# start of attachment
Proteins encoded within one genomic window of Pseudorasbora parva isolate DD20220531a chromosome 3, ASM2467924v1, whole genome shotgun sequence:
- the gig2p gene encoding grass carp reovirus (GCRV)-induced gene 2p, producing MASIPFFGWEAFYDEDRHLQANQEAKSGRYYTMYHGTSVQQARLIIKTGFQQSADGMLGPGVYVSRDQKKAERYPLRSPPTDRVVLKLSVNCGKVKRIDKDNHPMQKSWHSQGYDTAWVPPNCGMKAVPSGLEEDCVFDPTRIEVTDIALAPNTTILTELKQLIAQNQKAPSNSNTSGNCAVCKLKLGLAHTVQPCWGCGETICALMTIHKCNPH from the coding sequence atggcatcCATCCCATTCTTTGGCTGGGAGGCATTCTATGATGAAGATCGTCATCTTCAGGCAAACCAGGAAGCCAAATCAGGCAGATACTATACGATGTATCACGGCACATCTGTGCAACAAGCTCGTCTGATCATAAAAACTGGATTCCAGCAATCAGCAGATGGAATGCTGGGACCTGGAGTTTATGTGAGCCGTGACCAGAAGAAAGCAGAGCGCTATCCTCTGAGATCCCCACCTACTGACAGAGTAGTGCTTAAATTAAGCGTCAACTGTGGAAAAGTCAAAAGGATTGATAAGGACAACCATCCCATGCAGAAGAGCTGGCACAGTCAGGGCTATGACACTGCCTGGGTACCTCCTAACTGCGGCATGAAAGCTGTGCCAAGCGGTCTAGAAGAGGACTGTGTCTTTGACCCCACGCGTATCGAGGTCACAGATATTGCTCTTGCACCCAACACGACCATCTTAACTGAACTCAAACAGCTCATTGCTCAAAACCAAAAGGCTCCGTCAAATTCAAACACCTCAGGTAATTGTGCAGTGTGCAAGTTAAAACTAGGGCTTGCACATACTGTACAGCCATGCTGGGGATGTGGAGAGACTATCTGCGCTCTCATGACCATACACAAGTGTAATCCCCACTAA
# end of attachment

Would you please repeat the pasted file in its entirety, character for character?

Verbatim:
Proteins encoded within one genomic window of Pseudorasbora parva isolate DD20220531a chromosome 3, ASM2467924v1, whole genome shotgun sequence:
- the gig2p gene encoding grass carp reovirus (GCRV)-induced gene 2p, producing MASIPFFGWEAFYDEDRHLQANQEAKSGRYYTMYHGTSVQQARLIIKTGFQQSADGMLGPGVYVSRDQKKAERYPLRSPPTDRVVLKLSVNCGKVKRIDKDNHPMQKSWHSQGYDTAWVPPNCGMKAVPSGLEEDCVFDPTRIEVTDIALAPNTTILTELKQLIAQNQKAPSNSNTSGNCAVCKLKLGLAHTVQPCWGCGETICALMTIHKCNPH from the coding sequence atggcatcCATCCCATTCTTTGGCTGGGAGGCATTCTATGATGAAGATCGTCATCTTCAGGCAAACCAGGAAGCCAAATCAGGCAGATACTATACGATGTATCACGGCACATCTGTGCAACAAGCTCGTCTGATCATAAAAACTGGATTCCAGCAATCAGCAGATGGAATGCTGGGACCTGGAGTTTATGTGAGCCGTGACCAGAAGAAAGCAGAGCGCTATCCTCTGAGATCCCCACCTACTGACAGAGTAGTGCTTAAATTAAGCGTCAACTGTGGAAAAGTCAAAAGGATTGATAAGGACAACCATCCCATGCAGAAGAGCTGGCACAGTCAGGGCTATGACACTGCCTGGGTACCTCCTAACTGCGGCATGAAAGCTGTGCCAAGCGGTCTAGAAGAGGACTGTGTCTTTGACCCCACGCGTATCGAGGTCACAGATATTGCTCTTGCACCCAACACGACCATCTTAACTGAACTCAAACAGCTCATTGCTCAAAACCAAAAGGCTCCGTCAAATTCAAACACCTCAGGTAATTGTGCAGTGTGCAAGTTAAAACTAGGGCTTGCACATACTGTACAGCCATGCTGGGGATGTGGAGAGACTATCTGCGCTCTCATGACCATACACAAGTGTAATCCCCACTAA